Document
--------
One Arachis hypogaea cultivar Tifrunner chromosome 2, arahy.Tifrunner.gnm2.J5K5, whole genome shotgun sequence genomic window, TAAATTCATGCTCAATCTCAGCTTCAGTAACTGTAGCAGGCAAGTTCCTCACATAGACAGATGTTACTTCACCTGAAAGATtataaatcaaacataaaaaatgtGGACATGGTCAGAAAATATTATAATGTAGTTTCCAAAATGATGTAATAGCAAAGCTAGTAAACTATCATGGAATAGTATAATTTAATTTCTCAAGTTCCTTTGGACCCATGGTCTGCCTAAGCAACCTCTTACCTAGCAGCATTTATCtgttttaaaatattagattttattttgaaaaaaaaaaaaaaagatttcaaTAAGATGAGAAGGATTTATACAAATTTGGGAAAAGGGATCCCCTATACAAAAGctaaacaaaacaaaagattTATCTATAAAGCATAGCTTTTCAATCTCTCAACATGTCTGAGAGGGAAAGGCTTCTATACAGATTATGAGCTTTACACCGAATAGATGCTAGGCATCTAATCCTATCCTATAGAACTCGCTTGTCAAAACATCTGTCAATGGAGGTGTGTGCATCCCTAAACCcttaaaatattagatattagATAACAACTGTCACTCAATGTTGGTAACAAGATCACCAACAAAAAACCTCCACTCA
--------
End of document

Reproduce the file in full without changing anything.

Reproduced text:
One Arachis hypogaea cultivar Tifrunner chromosome 2, arahy.Tifrunner.gnm2.J5K5, whole genome shotgun sequence genomic window, TAAATTCATGCTCAATCTCAGCTTCAGTAACTGTAGCAGGCAAGTTCCTCACATAGACAGATGTTACTTCACCTGAAAGATtataaatcaaacataaaaaatgtGGACATGGTCAGAAAATATTATAATGTAGTTTCCAAAATGATGTAATAGCAAAGCTAGTAAACTATCATGGAATAGTATAATTTAATTTCTCAAGTTCCTTTGGACCCATGGTCTGCCTAAGCAACCTCTTACCTAGCAGCATTTATCtgttttaaaatattagattttattttgaaaaaaaaaaaaaaagatttcaaTAAGATGAGAAGGATTTATACAAATTTGGGAAAAGGGATCCCCTATACAAAAGctaaacaaaacaaaagattTATCTATAAAGCATAGCTTTTCAATCTCTCAACATGTCTGAGAGGGAAAGGCTTCTATACAGATTATGAGCTTTACACCGAATAGATGCTAGGCATCTAATCCTATCCTATAGAACTCGCTTGTCAAAACATCTGTCAATGGAGGTGTGTGCATCCCTAAACCcttaaaatattagatattagATAACAACTGTCACTCAATGTTGGTAACAAGATCACCAACAAAAAACCTCCACTCA